Carbon Markets 101:
The History of Carbon Markets
As the impact of climate change has started to effect the world globally, many governments have begun trying to halt climate changes by limiting the amount of greenhouse gases (GHGs) that can be emitted by businesses. The term greenhouse gas refers to a group of gases that cause the Earth’s atmosphere to reflect and trap heat. Of the greenhouse gases, carbon dioxide is the largest in both emissions and concentration.
To address the problem of climate change, more than 160 nations developed a treaty in 1997 called the Kyoto Protocol. In the Kyoto Protocol, the developed nations (such as the United States, the United Kingdom, and Canada) agreed to limit their GHG emissions to below the levels emitted in 1990.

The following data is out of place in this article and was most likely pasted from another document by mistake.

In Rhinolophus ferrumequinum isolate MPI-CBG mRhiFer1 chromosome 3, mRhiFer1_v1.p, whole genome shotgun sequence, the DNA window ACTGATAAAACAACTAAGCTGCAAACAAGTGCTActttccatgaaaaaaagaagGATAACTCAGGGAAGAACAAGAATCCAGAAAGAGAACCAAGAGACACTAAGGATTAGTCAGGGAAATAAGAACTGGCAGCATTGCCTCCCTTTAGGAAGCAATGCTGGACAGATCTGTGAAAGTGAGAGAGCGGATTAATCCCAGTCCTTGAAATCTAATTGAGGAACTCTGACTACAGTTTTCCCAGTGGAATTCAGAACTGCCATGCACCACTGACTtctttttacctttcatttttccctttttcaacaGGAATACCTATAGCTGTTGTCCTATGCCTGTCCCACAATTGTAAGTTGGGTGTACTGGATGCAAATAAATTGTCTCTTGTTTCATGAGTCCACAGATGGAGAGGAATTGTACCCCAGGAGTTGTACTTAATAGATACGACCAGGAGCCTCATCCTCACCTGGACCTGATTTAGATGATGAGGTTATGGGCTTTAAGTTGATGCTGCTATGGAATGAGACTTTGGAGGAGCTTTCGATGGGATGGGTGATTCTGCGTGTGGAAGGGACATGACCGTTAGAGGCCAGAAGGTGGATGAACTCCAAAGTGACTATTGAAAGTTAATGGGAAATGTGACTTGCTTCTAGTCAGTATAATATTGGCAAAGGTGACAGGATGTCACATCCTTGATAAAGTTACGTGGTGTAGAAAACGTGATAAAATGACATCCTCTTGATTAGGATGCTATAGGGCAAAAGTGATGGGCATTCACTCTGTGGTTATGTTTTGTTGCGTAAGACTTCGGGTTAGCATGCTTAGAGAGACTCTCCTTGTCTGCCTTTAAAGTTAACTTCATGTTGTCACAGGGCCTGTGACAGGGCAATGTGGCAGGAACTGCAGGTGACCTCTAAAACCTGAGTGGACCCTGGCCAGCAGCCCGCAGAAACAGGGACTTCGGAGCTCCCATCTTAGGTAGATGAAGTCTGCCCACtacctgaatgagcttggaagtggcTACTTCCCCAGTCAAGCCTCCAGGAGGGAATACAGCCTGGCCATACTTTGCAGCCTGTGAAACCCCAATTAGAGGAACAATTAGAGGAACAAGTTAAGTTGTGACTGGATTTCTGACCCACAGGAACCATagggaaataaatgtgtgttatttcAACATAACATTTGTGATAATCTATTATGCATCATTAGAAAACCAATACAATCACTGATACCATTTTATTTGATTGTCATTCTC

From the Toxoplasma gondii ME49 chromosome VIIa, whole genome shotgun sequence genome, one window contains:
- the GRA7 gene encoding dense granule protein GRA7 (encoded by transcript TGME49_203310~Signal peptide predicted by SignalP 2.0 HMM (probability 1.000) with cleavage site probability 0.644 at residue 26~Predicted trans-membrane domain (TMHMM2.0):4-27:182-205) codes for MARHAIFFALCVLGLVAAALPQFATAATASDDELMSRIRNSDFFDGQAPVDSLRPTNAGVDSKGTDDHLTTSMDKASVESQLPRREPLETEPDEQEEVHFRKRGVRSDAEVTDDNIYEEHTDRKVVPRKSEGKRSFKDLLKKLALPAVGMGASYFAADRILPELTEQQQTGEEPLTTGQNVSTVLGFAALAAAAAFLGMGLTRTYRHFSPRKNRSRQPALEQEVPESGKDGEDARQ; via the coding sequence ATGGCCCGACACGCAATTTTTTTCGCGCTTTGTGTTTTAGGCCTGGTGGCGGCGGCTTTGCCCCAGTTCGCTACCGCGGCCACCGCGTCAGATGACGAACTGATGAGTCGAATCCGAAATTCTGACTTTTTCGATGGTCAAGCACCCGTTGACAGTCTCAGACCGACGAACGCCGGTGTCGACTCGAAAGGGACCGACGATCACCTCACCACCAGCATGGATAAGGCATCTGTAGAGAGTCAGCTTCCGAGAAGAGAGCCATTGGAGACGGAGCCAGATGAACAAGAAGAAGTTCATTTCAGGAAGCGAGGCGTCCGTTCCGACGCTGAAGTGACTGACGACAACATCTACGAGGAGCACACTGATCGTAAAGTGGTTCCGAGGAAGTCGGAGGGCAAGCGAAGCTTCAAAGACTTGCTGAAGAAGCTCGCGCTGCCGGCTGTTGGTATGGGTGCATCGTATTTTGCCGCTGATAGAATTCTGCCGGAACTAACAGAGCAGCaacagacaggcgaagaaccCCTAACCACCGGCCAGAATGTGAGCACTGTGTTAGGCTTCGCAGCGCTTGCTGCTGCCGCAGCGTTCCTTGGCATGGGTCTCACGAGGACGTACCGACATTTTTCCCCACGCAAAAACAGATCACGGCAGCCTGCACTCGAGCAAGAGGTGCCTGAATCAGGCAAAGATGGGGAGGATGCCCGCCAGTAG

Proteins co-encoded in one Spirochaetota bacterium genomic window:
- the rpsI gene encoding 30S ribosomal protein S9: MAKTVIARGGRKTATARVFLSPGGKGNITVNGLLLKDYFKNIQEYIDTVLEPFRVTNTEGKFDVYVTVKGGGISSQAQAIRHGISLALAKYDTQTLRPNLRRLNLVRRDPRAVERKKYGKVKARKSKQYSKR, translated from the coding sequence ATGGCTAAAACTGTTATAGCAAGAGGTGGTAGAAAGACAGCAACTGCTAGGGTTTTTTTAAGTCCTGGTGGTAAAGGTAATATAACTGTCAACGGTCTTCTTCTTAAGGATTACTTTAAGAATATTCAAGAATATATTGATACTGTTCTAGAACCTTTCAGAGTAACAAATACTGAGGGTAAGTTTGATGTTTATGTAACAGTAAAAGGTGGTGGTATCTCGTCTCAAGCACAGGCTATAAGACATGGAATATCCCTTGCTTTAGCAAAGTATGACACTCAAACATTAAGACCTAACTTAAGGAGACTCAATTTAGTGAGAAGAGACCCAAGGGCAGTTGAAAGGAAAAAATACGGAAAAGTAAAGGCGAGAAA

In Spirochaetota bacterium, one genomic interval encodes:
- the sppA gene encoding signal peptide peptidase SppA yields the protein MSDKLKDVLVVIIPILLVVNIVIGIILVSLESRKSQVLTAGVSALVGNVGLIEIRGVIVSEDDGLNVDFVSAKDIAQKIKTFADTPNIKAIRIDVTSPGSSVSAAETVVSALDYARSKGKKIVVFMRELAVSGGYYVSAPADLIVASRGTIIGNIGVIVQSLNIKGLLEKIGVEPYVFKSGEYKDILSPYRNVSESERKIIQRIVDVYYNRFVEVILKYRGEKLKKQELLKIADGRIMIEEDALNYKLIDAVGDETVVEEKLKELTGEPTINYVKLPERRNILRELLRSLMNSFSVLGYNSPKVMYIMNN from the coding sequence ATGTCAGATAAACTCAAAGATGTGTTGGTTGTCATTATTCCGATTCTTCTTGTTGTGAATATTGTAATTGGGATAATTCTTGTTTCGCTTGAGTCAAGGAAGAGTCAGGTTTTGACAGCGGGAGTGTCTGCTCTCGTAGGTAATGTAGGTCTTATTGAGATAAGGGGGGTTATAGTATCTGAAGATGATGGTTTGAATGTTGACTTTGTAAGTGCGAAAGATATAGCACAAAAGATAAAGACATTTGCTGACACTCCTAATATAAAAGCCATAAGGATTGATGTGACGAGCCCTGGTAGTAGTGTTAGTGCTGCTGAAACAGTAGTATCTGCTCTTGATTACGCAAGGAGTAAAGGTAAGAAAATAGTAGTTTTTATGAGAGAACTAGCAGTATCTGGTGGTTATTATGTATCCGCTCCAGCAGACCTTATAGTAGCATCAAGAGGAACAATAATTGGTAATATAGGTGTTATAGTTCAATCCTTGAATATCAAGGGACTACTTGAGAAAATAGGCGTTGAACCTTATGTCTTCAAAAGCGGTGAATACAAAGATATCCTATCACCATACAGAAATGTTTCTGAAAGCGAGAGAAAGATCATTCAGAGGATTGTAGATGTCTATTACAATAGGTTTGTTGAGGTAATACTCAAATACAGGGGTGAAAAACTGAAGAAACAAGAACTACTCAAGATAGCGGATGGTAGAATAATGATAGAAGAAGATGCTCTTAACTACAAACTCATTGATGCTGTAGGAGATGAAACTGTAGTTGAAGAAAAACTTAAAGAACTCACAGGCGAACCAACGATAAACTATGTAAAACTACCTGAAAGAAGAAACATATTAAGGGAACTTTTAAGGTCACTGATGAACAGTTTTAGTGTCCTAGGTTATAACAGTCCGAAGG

This established the first mention of carbon marketplaces and carbon trading of carbon offsets. The theory behind carbon trading is simple. It does not matter where a tonne of CO2 is reduced. What simply matters is that it is reduced. A buyer of carbon offsets would be an entity needing to reduce or offset emissions. The largest buyers of carbon offsets are likely to be the largest emitters, such power plants, transportation companies, and industry as a whole.
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